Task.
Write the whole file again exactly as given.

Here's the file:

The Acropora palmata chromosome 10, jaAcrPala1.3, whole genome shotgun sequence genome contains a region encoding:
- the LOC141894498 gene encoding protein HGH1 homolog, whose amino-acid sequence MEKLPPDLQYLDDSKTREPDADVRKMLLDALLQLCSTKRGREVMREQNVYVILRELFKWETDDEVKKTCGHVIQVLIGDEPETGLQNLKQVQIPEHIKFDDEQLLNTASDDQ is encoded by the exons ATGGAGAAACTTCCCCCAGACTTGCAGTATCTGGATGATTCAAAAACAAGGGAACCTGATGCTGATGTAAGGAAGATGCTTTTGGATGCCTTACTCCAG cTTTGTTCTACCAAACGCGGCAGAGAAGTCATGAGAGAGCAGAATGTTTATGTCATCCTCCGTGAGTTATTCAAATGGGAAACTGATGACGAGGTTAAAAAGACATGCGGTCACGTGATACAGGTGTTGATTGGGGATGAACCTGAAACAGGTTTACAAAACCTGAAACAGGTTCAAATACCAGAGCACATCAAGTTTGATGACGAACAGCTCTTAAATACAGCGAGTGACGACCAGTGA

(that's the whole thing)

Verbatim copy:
The Acropora palmata chromosome 10, jaAcrPala1.3, whole genome shotgun sequence genome contains a region encoding:
- the LOC141894498 gene encoding protein HGH1 homolog, whose amino-acid sequence MEKLPPDLQYLDDSKTREPDADVRKMLLDALLQLCSTKRGREVMREQNVYVILRELFKWETDDEVKKTCGHVIQVLIGDEPETGLQNLKQVQIPEHIKFDDEQLLNTASDDQ is encoded by the exons ATGGAGAAACTTCCCCCAGACTTGCAGTATCTGGATGATTCAAAAACAAGGGAACCTGATGCTGATGTAAGGAAGATGCTTTTGGATGCCTTACTCCAG cTTTGTTCTACCAAACGCGGCAGAGAAGTCATGAGAGAGCAGAATGTTTATGTCATCCTCCGTGAGTTATTCAAATGGGAAACTGATGACGAGGTTAAAAAGACATGCGGTCACGTGATACAGGTGTTGATTGGGGATGAACCTGAAACAGGTTTACAAAACCTGAAACAGGTTCAAATACCAGAGCACATCAAGTTTGATGACGAACAGCTCTTAAATACAGCGAGTGACGACCAGTGA